Fall Creek, Detroit Lake, Henry Hagg Lake, Timothy Lake, pond 3 of the 7 St. Louis Ponds, Foster and Green Peter Reservoirs, Waverly and Freeway Lakes, Alton-Baker Canoe Canal, Timber Lake, North Fork Reservoir, Benson Lake, East and West Salish Ponds, and Walter Wirth Lake stocked with rainbow trout and native cutthroat trout, fingerling rainbow, koknee, Chinook, smallmouth and largemouth bass, yellow perch, bluegills, crappies, bullheads, cutthroats, crayfish, and brook are the major angling attraction, and so also are all the St. Louis Ponds which hold crappie, redear and green sunfish, and channel catfish.

Tackle: For trout, cast and drift when in current; fly fish nymphs on a floating line, or cast dry flies to rising trout. Common techniques for kokanee include jigging with buzz bombs or kokanee jigs and trolling using a flasher with a spinner behind it and a piece of worm or some white corn on the hooks. Crayfish can be caught with traps baited with fish or chicken. Panfish can be caught with bobber and small baited hook or jig.


South and North Twin, East, Davis, Big Lava, and Odell Lakes, and Ochoco, Prineville, Rock Creek and Pinehollow Reservoirs stocked with rainbow trout, and holding natural redband trout, black crappie, largemouth and smallmouth bass, brown bullhead, Atlantic salmon present wonderful fisheries. Crooked River has abundant rainbow trout and whitefish. Lower Deschutes Rivers are full of rainbow, summer steelheads, and spring and fall Chinook and Upper Deschutes holds rainbow and brown trout and mountain whitefish.

Tackle: Powerbait, spinners, small lures and flies are popular in South Twin Lake. Jigging with some cover is the best method for crappie. Crooked River is fantastic for fly fish.

Lake of the Woods

Lake of the Woods


Lake of the Woods, Anthony, Yellowjacket, Fish, and Miller Lakes, Spring Creek and Willow Valley Reservoir stocked with rainbow, fingerling rainbow and brown trout and kokanee, and with natural largemouth and smallmouth bass, crappie, yellow perch, brown bullhead       Chewaucan River too is full of rainbow and some brown trout. Brownleee Reservoir has smallmouth bass, crappie and catfish in large amounts. Gerber Reservoir has excellent population of yellow perch, white crappie, largemouth bass and brown bullheads.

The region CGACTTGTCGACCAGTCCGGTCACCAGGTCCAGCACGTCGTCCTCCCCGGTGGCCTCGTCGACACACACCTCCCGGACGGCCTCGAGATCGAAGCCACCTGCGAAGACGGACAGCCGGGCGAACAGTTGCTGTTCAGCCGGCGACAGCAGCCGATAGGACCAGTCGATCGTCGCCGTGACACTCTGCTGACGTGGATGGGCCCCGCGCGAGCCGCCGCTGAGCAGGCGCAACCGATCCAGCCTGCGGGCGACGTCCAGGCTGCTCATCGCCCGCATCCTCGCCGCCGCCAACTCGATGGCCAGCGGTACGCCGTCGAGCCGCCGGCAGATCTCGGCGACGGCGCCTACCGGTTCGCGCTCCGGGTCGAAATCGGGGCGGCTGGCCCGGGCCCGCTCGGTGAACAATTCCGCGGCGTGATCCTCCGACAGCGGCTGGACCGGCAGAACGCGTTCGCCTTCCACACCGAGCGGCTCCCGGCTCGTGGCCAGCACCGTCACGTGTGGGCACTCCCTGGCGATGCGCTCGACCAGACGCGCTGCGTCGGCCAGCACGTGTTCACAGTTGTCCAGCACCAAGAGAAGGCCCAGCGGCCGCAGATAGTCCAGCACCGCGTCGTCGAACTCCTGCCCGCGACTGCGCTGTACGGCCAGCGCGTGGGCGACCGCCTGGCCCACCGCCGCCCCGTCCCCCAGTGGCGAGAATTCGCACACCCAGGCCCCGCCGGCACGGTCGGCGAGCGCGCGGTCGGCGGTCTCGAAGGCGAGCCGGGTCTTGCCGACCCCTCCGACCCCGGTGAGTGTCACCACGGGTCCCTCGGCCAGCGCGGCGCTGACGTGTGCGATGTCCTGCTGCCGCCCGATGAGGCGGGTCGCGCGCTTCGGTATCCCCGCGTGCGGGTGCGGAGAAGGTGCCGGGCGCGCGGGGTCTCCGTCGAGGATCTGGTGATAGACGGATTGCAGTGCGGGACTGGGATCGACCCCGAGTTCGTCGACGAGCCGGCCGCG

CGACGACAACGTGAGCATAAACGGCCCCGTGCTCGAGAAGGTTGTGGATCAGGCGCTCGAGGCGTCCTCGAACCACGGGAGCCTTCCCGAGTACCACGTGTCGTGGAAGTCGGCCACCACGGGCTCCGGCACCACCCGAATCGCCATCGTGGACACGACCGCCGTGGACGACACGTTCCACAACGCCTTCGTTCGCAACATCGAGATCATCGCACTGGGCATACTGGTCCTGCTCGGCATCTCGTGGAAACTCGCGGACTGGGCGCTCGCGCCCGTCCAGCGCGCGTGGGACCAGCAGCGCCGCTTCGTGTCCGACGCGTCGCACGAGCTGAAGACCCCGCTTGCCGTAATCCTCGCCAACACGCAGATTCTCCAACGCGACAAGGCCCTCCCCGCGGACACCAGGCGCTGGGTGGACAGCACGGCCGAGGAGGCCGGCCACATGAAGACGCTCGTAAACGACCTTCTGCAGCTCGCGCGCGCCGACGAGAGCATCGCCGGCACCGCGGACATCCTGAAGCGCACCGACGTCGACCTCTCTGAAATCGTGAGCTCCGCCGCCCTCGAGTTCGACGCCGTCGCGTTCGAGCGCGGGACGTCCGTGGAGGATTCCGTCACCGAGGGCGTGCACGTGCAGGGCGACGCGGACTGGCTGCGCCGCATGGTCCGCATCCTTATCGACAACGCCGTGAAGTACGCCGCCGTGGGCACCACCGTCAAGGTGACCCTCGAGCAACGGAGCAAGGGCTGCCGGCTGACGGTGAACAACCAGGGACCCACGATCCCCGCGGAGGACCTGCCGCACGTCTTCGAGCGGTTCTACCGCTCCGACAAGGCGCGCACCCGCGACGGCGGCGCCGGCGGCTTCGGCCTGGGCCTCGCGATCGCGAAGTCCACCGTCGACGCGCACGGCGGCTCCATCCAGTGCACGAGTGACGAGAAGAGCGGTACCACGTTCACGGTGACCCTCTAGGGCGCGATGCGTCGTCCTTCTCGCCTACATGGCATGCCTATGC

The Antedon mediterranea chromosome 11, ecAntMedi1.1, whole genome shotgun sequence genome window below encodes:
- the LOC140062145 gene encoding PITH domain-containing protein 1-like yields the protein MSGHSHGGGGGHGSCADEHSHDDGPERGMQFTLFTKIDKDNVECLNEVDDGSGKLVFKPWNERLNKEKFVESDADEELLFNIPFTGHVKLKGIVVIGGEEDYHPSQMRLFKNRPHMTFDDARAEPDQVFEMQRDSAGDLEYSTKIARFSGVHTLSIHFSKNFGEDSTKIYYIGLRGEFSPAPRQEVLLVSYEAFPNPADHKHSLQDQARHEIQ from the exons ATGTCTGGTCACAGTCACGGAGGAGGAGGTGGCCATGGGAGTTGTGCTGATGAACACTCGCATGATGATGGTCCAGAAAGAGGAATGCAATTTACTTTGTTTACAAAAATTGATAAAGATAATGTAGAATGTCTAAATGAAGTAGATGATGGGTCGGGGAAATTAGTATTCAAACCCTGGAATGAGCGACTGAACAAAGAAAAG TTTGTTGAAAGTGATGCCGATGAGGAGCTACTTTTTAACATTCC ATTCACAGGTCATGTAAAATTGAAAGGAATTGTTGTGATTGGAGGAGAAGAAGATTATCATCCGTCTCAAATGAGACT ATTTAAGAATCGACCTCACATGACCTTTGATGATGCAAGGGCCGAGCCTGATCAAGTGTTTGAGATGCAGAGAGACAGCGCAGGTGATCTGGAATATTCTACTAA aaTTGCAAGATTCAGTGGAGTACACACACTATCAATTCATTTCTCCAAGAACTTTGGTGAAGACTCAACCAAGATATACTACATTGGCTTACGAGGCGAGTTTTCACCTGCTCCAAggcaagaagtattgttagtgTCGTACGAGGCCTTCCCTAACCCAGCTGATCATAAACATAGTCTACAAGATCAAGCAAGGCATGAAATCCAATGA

Tackle: Kokanee are generally caught by jigging in the deep or by trolling. Brown trout are best caught by trolling lures resembling available prey species. For warm-water fishery, standard techniques like bobber and worms and jigs work best. Soft plastic lures imitating worms, grubs and frogs work well for largemouth bass.


McNary Channel Ponds, Morgan, Jubilee, Wallowa, and Magon Lakes, Hat Rock Pond, and Spring Creek are with stocked rainbows and natural bluegill, crappie, bullhead and largemouth and smallmouth bass, and kokanee. John Day River gives abundant smallmouth bass, and steelheads, and is open to anglers year round. Wallowa River, from Rock Creek downstream, gives steelhead smolts which fail to migrate and also wild rainbow trout, bull trout and whitefish.

Tackle: Bait fishing is popular method and standard tackle includes power bait and lures. Kokanee and rainbows are caught from boats with a gang spinner trailed with a wedding ring or other small, baited spinner is most effective. Bank angling with bait and bobber, or pitching spinners is fruitful for trout. The most preferred method for smallmouth bass in John Day River is to cast rubber grubs threaded on lead-head jigs or top-water lures. In the Wallowa River, fly fishing is popular and caddis hatches are abundant, so caddis nymph imitations give more catch, however elk hair caddis dry flies can be more fun. In early season use worms, while grasshopper in later. Brass spinners work well.

With so much of abundance of water bodies and fishes, you surely must have been excited to go for fishing in Oregon!